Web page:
Links for the Weekend (8/21/2020)

Each Friday, I’ll post links to 3–5 resources from around the web you may want to check out.

Woe Is Me

Self-pity is “when we have a self-indulgent attitude toward our own hardships.” I suspect many of us are tempted to self-pity; Abigail Dodds gives us a good description of this sin, and she points us to the cure as well.

At root, the sin in self-pity is that we assess ourselves and our circumstances as though God is not our gracious Father. When we take God out of the picture, when his pity for us in the death and resurrection of his beloved Son with the continued help of his Spirit isn’t enough, we turn to ourselves for love and pity. When we believe there are gaps in God’s love — and we use our circumstances as proof — we tend to take action to fill in those gaps with self-love or self-pity.

Watch Your (Knowledge) Diet in the COVID-19 Crisis

How should Christians relate to media in a world with too much information and too little wisdom? Brett McCracken proposes a guide to help us with our media consumption—a guide he calls the Wisdom Pyramid. I found the visual representation helpful!

As our world today has made painfully clear, wisdom is not the result of simply having easier access to more information. It’s not about the amount of information we have, but its quality and reliability. Wisdom is less like a repository for knowledge than a filter for it, like a healthy kidney: retaining what is nutritious as it filters out the waste. A. W. Tozer compares wisdom to a vitamin: “It does not nourish a body in itself, but if not present, nothing will nourish the body.”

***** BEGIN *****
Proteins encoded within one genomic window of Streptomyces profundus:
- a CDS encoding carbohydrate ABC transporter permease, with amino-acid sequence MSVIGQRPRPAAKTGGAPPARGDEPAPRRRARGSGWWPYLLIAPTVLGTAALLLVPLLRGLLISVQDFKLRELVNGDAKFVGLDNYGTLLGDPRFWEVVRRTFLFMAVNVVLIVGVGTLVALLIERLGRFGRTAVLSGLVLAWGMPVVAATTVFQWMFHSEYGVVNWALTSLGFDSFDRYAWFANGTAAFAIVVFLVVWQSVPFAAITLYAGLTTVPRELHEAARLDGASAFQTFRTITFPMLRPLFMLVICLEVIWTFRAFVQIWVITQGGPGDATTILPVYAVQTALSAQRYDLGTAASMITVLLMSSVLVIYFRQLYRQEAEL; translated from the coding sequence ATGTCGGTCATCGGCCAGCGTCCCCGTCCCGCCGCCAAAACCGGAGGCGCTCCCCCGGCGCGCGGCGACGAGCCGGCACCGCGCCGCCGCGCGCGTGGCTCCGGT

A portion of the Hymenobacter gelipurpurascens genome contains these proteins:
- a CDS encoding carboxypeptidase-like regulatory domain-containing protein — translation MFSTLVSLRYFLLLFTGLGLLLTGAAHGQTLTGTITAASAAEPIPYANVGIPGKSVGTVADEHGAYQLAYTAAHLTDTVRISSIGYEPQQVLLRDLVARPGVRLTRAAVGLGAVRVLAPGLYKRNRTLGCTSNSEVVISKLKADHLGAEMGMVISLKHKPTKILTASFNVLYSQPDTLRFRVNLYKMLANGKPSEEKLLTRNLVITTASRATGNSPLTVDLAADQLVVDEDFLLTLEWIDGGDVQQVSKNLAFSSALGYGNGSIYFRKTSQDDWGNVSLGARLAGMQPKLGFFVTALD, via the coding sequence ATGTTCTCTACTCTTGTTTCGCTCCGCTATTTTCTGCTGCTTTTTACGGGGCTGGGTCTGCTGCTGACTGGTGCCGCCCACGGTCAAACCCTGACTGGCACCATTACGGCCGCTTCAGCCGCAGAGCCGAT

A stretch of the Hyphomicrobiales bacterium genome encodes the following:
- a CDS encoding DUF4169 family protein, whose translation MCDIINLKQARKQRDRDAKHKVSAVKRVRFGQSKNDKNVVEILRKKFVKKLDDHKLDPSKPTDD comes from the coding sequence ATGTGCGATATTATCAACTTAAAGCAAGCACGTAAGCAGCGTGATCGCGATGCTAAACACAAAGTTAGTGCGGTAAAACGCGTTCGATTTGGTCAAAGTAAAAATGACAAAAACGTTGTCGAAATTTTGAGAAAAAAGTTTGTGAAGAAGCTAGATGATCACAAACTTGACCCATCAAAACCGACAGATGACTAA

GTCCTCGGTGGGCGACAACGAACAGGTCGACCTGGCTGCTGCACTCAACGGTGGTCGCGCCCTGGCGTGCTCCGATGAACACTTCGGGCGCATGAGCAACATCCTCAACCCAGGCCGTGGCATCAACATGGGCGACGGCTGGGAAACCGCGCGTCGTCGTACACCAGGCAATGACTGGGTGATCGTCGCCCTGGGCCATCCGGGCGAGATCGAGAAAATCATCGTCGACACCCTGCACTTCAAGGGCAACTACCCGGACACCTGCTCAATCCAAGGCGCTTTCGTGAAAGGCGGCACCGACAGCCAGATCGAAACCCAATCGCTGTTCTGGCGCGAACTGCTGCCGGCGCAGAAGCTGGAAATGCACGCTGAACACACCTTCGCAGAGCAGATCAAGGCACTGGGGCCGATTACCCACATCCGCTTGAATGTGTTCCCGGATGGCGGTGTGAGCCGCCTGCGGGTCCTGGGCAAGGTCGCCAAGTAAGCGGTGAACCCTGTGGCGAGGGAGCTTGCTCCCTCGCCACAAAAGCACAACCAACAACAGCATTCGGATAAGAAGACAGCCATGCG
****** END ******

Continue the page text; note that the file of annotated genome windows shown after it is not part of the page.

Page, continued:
The First and Last Thing My Grandma Taught Me

Here’s a nice reflection from Amber Thiessen about what she learned from her grandmother. We could all probably learn a thing or two about how to look to grandparents and how to be grandparents from this article.

And through Grandma’s life, she adopted this practice consistently. Through my work at the hospital, I’ve been part of moments of life, and of death. There are many ways that families and patients cope with the passing of life, and Grandma’s beautiful anticipation of being with her Savior reminds me of the constant hope we have of our eternity, when we live our lives to love and follow Him.


Note: Washington Presbyterian Church and the editors of this blog do not necessarily endorse all content produced by the individuals or groups referenced here. 

Links for the Weekend (2/14/2020)

Each Friday, I’ll post links to 3–5 resources from around the web you may want to check out.

A New Year’s Resolution: Don’t Try to Be With It

At the end of 2019, Kevin DeYoung wrote an article about the trivial nature of so much of the media we consume. Without being a scold, he urges us toward contentment in not keeping up with every last thing.

It can be scary to detach, even a little bit, from the screams of social media, Netflix, and cable news. But let’s not mistake knowledge for wisdom, or a multimedia platform for kingdom usefulness. There is no way to possibly stay with it, so why bother? Look out the window. Put down the phone. Lose touch with pop culture and reconnect with God. If you get to the end of 2020 and can’t recall any of the big style stories from CNN, don’t fret: in a few minutes no one else with either. 

The One Life Dream That Makes a Girl Blush

Here’s a wonderful article on the high calling of marriage and motherhood and how sad it is when young women feel ashamed to desire such a calling.

I wish we loved the strength it takes for a woman to become a wife and a mother. We marvel at her physical strength when she births a child. But we forget what invisible strength she shows when she lays down her life for her home every day after that.  

5 Necessities for Engaging Skeptics with the Gospel

This article is geared slightly toward preachers, but there is a lot here for the rest of us to learn as well. How can we engage skeptics with the gospel?

On the WPCA Blog This Week

This week on the blog we published an article I wrote called The Bible is for Everyone. If you haven’t already seen it, check it out!


Note: Washington Presbyterian Church and the editors of this blog do not necessarily endorse all content produced by the individuals or groups referenced here.